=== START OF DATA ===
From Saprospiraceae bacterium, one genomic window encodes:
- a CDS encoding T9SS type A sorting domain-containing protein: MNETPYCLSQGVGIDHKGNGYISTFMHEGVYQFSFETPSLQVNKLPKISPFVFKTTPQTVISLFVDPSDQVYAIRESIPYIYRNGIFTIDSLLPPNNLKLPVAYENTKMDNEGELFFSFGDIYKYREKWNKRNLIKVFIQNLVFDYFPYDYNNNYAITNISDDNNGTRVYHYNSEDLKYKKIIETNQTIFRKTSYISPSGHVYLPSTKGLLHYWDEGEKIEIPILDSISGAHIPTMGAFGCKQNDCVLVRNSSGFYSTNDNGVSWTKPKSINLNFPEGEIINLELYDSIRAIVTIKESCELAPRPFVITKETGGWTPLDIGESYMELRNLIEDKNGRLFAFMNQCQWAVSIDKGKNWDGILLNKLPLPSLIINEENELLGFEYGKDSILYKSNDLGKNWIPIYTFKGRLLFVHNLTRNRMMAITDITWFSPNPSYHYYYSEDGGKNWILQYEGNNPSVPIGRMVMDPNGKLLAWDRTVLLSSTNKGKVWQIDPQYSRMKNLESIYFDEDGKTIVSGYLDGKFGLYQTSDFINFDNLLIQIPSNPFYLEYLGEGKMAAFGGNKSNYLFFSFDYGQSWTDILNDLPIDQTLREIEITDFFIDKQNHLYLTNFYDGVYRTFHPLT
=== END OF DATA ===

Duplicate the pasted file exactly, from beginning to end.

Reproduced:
From Saprospiraceae bacterium, one genomic window encodes:
- a CDS encoding T9SS type A sorting domain-containing protein: MNETPYCLSQGVGIDHKGNGYISTFMHEGVYQFSFETPSLQVNKLPKISPFVFKTTPQTVISLFVDPSDQVYAIRESIPYIYRNGIFTIDSLLPPNNLKLPVAYENTKMDNEGELFFSFGDIYKYREKWNKRNLIKVFIQNLVFDYFPYDYNNNYAITNISDDNNGTRVYHYNSEDLKYKKIIETNQTIFRKTSYISPSGHVYLPSTKGLLHYWDEGEKIEIPILDSISGAHIPTMGAFGCKQNDCVLVRNSSGFYSTNDNGVSWTKPKSINLNFPEGEIINLELYDSIRAIVTIKESCELAPRPFVITKETGGWTPLDIGESYMELRNLIEDKNGRLFAFMNQCQWAVSIDKGKNWDGILLNKLPLPSLIINEENELLGFEYGKDSILYKSNDLGKNWIPIYTFKGRLLFVHNLTRNRMMAITDITWFSPNPSYHYYYSEDGGKNWILQYEGNNPSVPIGRMVMDPNGKLLAWDRTVLLSSTNKGKVWQIDPQYSRMKNLESIYFDEDGKTIVSGYLDGKFGLYQTSDFINFDNLLIQIPSNPFYLEYLGEGKMAAFGGNKSNYLFFSFDYGQSWTDILNDLPIDQTLREIEITDFFIDKQNHLYLTNFYDGVYRTFHPLT